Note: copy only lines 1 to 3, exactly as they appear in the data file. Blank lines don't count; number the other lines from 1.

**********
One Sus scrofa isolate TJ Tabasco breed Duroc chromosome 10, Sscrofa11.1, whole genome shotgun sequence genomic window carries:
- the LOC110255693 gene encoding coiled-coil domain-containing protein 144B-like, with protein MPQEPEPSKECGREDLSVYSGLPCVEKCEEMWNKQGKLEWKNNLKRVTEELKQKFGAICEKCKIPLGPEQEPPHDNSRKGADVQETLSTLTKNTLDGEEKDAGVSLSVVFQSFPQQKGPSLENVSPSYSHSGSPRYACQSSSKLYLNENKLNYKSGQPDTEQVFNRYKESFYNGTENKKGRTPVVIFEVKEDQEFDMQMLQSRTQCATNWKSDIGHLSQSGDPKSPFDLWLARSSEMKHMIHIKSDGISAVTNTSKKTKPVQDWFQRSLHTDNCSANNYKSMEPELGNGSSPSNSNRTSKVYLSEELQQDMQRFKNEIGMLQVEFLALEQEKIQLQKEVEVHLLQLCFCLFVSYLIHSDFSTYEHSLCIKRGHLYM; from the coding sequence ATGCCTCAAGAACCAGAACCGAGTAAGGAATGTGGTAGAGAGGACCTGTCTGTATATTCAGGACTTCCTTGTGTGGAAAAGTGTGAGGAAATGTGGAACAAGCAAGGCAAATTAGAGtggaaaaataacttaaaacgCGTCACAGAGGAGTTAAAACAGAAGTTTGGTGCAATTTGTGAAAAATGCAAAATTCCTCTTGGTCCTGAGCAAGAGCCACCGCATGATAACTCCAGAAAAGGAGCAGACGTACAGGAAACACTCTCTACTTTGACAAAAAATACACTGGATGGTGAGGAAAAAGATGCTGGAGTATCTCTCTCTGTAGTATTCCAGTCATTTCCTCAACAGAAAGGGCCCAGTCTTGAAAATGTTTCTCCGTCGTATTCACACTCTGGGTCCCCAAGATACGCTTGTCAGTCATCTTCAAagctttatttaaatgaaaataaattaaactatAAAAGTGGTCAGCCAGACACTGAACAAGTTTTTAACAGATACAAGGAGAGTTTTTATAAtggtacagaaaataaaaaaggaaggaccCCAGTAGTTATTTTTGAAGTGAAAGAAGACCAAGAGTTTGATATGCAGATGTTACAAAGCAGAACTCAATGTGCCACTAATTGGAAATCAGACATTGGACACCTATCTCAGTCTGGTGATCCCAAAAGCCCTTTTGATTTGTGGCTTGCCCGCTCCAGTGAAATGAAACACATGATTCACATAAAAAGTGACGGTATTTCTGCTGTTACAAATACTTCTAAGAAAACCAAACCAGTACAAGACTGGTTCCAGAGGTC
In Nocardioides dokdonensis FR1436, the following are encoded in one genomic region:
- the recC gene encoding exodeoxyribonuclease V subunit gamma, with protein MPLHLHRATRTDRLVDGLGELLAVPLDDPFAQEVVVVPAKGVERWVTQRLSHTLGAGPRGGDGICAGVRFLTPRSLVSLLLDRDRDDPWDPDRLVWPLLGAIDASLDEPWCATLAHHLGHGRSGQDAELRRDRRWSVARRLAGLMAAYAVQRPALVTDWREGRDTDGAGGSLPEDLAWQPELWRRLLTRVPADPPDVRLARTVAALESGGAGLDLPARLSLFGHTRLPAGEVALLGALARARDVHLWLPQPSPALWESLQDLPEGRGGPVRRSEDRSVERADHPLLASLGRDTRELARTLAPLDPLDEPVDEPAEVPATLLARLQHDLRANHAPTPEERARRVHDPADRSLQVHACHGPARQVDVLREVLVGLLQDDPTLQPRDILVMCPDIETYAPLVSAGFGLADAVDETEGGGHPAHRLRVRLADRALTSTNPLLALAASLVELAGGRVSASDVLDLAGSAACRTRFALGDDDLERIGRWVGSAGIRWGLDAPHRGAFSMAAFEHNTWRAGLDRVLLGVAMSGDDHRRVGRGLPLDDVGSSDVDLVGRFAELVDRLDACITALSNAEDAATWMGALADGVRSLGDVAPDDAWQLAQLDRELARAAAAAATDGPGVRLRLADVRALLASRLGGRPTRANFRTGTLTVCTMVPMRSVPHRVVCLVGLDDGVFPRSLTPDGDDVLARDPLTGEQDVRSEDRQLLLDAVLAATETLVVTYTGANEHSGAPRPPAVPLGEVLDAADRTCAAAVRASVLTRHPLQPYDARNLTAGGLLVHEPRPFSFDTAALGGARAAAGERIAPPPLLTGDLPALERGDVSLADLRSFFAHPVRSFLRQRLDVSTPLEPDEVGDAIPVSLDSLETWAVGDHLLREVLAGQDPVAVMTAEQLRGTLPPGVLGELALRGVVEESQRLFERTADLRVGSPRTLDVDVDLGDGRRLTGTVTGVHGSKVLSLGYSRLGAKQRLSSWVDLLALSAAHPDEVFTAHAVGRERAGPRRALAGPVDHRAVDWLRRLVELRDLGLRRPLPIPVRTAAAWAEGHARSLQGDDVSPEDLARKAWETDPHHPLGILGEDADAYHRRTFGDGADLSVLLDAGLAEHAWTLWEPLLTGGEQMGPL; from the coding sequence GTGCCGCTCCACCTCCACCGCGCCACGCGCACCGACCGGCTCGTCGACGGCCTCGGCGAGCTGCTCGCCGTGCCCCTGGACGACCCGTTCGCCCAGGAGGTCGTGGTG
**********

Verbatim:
One Sus scrofa isolate TJ Tabasco breed Duroc chromosome 10, Sscrofa11.1, whole genome shotgun sequence genomic window carries:
- the LOC110255693 gene encoding coiled-coil domain-containing protein 144B-like, with protein MPQEPEPSKECGREDLSVYSGLPCVEKCEEMWNKQGKLEWKNNLKRVTEELKQKFGAICEKCKIPLGPEQEPPHDNSRKGADVQETLSTLTKNTLDGEEKDAGVSLSVVFQSFPQQKGPSLENVSPSYSHSGSPRYACQSSSKLYLNENKLNYKSGQPDTEQVFNRYKESFYNGTENKKGRTPVVIFEVKEDQEFDMQMLQSRTQCATNWKSDIGHLSQSGDPKSPFDLWLARSSEMKHMIHIKSDGISAVTNTSKKTKPVQDWFQRSLHTDNCSANNYKSMEPELGNGSSPSNSNRTSKVYLSEELQQDMQRFKNEIGMLQVEFLALEQEKIQLQKEVEVHLLQLCFCLFVSYLIHSDFSTYEHSLCIKRGHLYM; from the coding sequence ATGCCTCAAGAACCAGAACCGAGTAAGGAATGTGGTAGAGAGGACCTGTCTGTATATTCAGGACTTCCTTGTGTGGAAAAGTGTGAGGAAATGTGGAACAAGCAAGGCAAATTAGAGtggaaaaataacttaaaacgCGTCACAGAGGAGTTAAAACAGAAGTTTGGTGCAATTTGTGAAAAATGCAAAATTCCTCTTGGTCCTGAGCAAGAGCCACCGCATGATAACTCCAGAAAAGGAGCAGACGTACAGGAAACACTCTCTACTTTGACAAAAAATACACTGGATGGTGAGGAAAAAGATGCTGGAGTATCTCTCTCTGTAGTATTCCAGTCATTTCCTCAACAGAAAGGGCCCAGTCTTGAAAATGTTTCTCCGTCGTATTCACACTCTGGGTCCCCAAGATACGCTTGTCAGTCATCTTCAAagctttatttaaatgaaaataaattaaactatAAAAGTGGTCAGCCAGACACTGAACAAGTTTTTAACAGATACAAGGAGAGTTTTTATAAtggtacagaaaataaaaaaggaaggaccCCAGTAGTTATTTTTGAAGTGAAAGAAGACCAAGAGTTTGATATGCAGATGTTACAAAGCAGAACTCAATGTGCCACTAATTGGAAATCAGACATTGGACACCTATCTCAGTCTGGTGATCCCAAAAGCCCTTTTGATTTGTGGCTTGCCCGCTCCAGTGAAATGAAACACATGATTCACATAAAAAGTGACGGTATTTCTGCTGTTACAAATACTTCTAAGAAAACCAAACCAGTACAAGACTGGTTCCAGAGGTC
In Nocardioides dokdonensis FR1436, the following are encoded in one genomic region: